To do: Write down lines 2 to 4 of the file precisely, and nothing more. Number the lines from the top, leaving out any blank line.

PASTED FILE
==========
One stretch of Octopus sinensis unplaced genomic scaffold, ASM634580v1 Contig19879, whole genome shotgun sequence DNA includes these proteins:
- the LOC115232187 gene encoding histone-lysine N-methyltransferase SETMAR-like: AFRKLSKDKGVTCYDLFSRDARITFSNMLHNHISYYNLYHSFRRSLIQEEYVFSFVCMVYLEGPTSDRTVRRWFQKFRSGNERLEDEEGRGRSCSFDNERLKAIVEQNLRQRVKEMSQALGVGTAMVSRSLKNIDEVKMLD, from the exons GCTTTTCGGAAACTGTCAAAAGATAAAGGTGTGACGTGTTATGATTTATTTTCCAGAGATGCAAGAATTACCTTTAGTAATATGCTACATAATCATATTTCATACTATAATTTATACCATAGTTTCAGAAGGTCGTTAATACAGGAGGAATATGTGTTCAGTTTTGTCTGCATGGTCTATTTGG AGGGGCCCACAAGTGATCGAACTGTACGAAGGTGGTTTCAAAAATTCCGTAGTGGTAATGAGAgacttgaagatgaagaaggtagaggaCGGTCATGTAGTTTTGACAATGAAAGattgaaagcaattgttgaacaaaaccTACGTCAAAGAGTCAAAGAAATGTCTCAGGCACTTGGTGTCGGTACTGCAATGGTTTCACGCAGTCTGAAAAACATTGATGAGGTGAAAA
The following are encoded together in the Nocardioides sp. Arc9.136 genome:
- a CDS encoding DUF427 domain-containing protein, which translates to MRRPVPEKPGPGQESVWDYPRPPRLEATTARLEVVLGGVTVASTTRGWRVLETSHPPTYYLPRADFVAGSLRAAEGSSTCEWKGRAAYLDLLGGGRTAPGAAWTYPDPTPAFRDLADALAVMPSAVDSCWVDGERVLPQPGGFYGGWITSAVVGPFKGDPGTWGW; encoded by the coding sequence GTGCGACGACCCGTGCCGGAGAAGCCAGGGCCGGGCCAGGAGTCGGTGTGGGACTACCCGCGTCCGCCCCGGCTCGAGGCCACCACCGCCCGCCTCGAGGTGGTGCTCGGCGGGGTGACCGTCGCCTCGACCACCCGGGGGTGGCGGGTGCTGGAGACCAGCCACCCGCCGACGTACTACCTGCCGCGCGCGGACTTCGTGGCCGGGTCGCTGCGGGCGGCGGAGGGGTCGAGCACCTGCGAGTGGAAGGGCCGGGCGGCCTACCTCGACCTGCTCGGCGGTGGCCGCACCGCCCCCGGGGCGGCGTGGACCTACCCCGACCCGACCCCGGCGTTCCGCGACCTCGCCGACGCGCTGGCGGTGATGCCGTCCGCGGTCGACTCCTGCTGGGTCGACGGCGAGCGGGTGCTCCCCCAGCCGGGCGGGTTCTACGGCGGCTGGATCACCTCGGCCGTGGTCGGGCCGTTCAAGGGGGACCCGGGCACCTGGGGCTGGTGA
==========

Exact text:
- the LOC115232187 gene encoding histone-lysine N-methyltransferase SETMAR-like: AFRKLSKDKGVTCYDLFSRDARITFSNMLHNHISYYNLYHSFRRSLIQEEYVFSFVCMVYLEGPTSDRTVRRWFQKFRSGNERLEDEEGRGRSCSFDNERLKAIVEQNLRQRVKEMSQALGVGTAMVSRSLKNIDEVKMLD, from the exons GCTTTTCGGAAACTGTCAAAAGATAAAGGTGTGACGTGTTATGATTTATTTTCCAGAGATGCAAGAATTACCTTTAGTAATATGCTACATAATCATATTTCATACTATAATTTATACCATAGTTTCAGAAGGTCGTTAATACAGGAGGAATATGTGTTCAGTTTTGTCTGCATGGTCTATTTGG AGGGGCCCACAAGTGATCGAACTGTACGAAGGTGGTTTCAAAAATTCCGTAGTGGTAATGAGAgacttgaagatgaagaaggtagaggaCGGTCATGTAGTTTTGACAATGAAAGattgaaagcaattgttgaacaaaaccTACGTCAAAGAGTCAAAGAAATGTCTCAGGCACTTGGTGTCGGTACTGCAATGGTTTCACGCAGTCTGAAAAACATTGATGAGGTGAAAA
The following are encoded together in the Nocardioides sp. Arc9.136 genome:
- a CDS encoding DUF427 domain-containing protein, which translates to MRRPVPEKPGPGQESVWDYPRPPRLEATTARLEVVLGGVTVASTTRGWRVLETSHPPTYYLPRADFVAGSLRAAEGSSTCEWKGRAAYLDLLGGGRTAPGAAWTYPDPTPAFRDLADALAVMPSAVDSCWVDGERVLPQPGGFYGGWITSAVVGPFKGDPGTWGW; encoded by the coding sequence GTGCGACGACCCGTGCCGGAGAAGCCAGGGCCGGGCCAGGAGTCGGTGTGGGACTACCCGCGTCCGCCCCGGCTCGAGGCCACCACCGCCCGCCTCGAGGTGGTGCTCGGCGGGGTGACCGTCGCCTCGACCACCCGGGGGTGGCGGGTGCTGGAGACCAGCCACCCGCCGACGTACTACCTGCCGCGCGCGGACTTCGTGGCCGGGTCGCTGCGGGCGGCGGAGGGGTCGAGCACCTGCGAGTGGAAGGGCCGGGCGGCCTACCTCGACCTGCTCGGCGGTGGCCGCACCGCCCCCGGGGCGGCGTGGACCTACCCCGACCCGACCCCGGCGTTCCGCGACCTCGCCGACGCGCTGGCGGTGATGCCGTCCGCGGTCGACTCCTGCTGGGTCGACGGCGAGCGGGTGCTCCCCCAGCCGGGCGGGTTCTACGGCGGCTGGATCACCTCGGCCGTGGTCGGGCCGTTCAAGGGGGACCCGGGCACCTGGGGCTGGTGA